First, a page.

How photocorrosion can trick you: a detailed study on low-bandgap Li doped CuO photocathodes for solar hydrogen production†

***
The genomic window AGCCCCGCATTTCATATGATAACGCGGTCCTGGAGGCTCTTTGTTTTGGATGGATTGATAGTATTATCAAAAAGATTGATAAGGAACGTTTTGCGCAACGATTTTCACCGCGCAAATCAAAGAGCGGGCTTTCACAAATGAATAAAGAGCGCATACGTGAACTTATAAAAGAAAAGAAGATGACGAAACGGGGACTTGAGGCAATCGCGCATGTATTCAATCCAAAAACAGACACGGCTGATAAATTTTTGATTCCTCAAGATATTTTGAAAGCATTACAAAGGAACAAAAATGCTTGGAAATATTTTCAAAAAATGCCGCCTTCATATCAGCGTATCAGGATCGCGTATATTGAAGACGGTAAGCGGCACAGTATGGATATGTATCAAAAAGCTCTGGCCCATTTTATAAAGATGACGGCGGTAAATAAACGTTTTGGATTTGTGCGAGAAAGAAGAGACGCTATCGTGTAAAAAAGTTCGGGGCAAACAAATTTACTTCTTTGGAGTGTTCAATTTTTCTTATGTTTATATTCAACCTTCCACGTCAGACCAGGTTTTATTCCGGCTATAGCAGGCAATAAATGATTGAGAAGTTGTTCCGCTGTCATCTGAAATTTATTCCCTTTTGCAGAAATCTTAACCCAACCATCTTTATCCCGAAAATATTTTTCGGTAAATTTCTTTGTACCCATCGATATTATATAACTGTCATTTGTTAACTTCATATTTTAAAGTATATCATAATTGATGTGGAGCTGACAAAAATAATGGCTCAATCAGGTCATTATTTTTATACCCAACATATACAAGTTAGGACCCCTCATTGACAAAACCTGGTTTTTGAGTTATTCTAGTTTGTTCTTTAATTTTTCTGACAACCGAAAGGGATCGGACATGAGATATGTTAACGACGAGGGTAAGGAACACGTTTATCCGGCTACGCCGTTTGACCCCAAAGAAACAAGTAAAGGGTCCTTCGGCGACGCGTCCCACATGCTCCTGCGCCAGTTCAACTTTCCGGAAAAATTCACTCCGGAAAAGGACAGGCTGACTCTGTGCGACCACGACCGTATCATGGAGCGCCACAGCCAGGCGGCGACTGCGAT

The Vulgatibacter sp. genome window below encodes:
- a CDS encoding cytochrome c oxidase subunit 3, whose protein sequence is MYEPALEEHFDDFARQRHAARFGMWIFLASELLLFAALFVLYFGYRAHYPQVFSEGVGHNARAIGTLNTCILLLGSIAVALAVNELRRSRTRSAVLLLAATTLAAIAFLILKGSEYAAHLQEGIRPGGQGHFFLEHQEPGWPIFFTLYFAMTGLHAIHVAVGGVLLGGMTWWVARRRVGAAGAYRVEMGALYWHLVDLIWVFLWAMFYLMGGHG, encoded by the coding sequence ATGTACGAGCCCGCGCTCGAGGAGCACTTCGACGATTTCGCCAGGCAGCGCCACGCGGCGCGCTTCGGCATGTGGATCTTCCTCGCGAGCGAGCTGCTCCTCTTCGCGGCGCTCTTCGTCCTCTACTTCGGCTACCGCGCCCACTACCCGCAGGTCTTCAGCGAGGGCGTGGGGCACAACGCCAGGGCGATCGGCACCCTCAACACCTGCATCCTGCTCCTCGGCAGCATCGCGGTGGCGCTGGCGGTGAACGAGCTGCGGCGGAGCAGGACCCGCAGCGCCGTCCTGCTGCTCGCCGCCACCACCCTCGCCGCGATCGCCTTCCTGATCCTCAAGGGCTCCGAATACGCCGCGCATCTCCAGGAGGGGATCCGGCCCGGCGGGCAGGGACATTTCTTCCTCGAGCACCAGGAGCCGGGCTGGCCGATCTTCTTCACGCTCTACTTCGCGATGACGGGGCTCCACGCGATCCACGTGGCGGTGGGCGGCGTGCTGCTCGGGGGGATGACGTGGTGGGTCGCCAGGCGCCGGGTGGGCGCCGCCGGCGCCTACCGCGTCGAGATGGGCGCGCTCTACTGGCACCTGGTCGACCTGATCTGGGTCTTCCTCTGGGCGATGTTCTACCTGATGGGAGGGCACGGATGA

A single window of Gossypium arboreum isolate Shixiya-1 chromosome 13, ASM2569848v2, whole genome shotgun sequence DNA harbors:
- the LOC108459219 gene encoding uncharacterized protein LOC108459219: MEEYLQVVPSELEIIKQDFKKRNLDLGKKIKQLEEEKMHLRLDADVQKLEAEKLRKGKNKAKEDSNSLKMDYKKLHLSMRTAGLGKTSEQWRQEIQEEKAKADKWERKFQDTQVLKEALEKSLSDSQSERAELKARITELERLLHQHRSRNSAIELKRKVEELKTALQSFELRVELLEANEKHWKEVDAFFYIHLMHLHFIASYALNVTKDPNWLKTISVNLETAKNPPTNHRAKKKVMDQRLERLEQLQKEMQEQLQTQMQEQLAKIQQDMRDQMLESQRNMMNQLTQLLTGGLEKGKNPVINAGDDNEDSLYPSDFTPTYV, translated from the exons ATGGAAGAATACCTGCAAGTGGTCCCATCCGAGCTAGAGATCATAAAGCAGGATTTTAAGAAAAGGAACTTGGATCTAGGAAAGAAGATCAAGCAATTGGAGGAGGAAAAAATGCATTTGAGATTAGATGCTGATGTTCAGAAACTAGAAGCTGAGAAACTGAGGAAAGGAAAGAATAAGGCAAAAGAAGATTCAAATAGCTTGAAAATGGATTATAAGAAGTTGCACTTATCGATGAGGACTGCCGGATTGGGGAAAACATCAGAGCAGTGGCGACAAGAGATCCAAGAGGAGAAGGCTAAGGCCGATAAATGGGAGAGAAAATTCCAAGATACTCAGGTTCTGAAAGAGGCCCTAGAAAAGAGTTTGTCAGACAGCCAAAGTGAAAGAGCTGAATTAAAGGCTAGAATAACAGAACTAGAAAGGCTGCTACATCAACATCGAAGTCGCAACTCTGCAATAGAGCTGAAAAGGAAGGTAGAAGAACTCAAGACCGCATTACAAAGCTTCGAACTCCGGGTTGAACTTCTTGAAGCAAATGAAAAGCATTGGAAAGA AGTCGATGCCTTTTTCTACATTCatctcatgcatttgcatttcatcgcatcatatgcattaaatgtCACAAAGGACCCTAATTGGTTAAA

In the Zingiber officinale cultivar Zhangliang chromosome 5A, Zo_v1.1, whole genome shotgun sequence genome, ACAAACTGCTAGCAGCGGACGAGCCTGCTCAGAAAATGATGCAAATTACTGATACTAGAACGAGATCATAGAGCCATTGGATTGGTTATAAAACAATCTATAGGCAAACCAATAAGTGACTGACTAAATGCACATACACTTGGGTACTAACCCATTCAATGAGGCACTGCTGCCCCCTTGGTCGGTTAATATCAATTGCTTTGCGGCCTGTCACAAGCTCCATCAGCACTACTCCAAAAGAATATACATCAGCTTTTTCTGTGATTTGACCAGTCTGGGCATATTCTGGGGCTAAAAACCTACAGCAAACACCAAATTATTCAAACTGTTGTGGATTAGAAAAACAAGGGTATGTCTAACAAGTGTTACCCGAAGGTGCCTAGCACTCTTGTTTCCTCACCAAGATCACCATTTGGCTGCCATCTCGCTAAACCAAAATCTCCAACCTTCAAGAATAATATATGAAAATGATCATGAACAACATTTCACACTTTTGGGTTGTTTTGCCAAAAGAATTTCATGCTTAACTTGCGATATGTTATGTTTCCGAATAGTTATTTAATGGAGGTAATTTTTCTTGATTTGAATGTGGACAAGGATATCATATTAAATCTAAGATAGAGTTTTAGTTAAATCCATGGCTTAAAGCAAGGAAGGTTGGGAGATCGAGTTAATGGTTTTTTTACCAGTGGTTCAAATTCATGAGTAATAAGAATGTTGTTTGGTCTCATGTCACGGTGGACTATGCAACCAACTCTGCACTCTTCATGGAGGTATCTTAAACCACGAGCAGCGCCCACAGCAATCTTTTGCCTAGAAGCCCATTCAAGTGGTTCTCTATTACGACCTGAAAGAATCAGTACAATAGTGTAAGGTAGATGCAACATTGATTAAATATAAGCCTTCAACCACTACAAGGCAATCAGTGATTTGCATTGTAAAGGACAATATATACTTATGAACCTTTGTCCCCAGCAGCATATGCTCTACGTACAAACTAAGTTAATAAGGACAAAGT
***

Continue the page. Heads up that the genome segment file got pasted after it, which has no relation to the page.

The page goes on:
The efficiency of photoelectrochemical tandem cells is still limited by the availability of stable low band gap electrodes. In this work, we report a photocathode based on lithium doped copper(II) oxide, a black p-type semiconductor. Density functional theory calculations with a Hubbard U term show that low concentrations of Li (Li0.03Cu0.97O) lead to an upward shift of the valence band maximum that crosses the Fermi level and results in a p-type semiconductor. Therefore, Li doping emerged as a suitable approach to manipulate the electronic structure of copper oxide based photocathodes. As this material class suffers from instability in water under operating conditions, the recorded photocurrents are repeatedly misinterpreted as hydrogen evolution evidence. We investigated the photocorrosion behavior of LixCu1−xO cathodes in detail and give the first mechanistic study of the fundamental physical process. The reduced copper oxide species were localized by electron energy loss spectroscopy mapping. Cu2O grows as distinct crystallites on the surface of LixCu1−xO instead of forming a dense layer. Additionally, there is no obvious Cu2O gradient inside the films, as Cu2O seems to form on all LixCu1−xO nanocrystals exposed to water. The application of a thin Ti0.8Nb0.2Ox coating by atomic layer deposition and the deposition of a platinum co-catalyst increased the stability of LixCu1−xO against decomposition. These devices showed a stable hydrogen evolution for 15 minutes.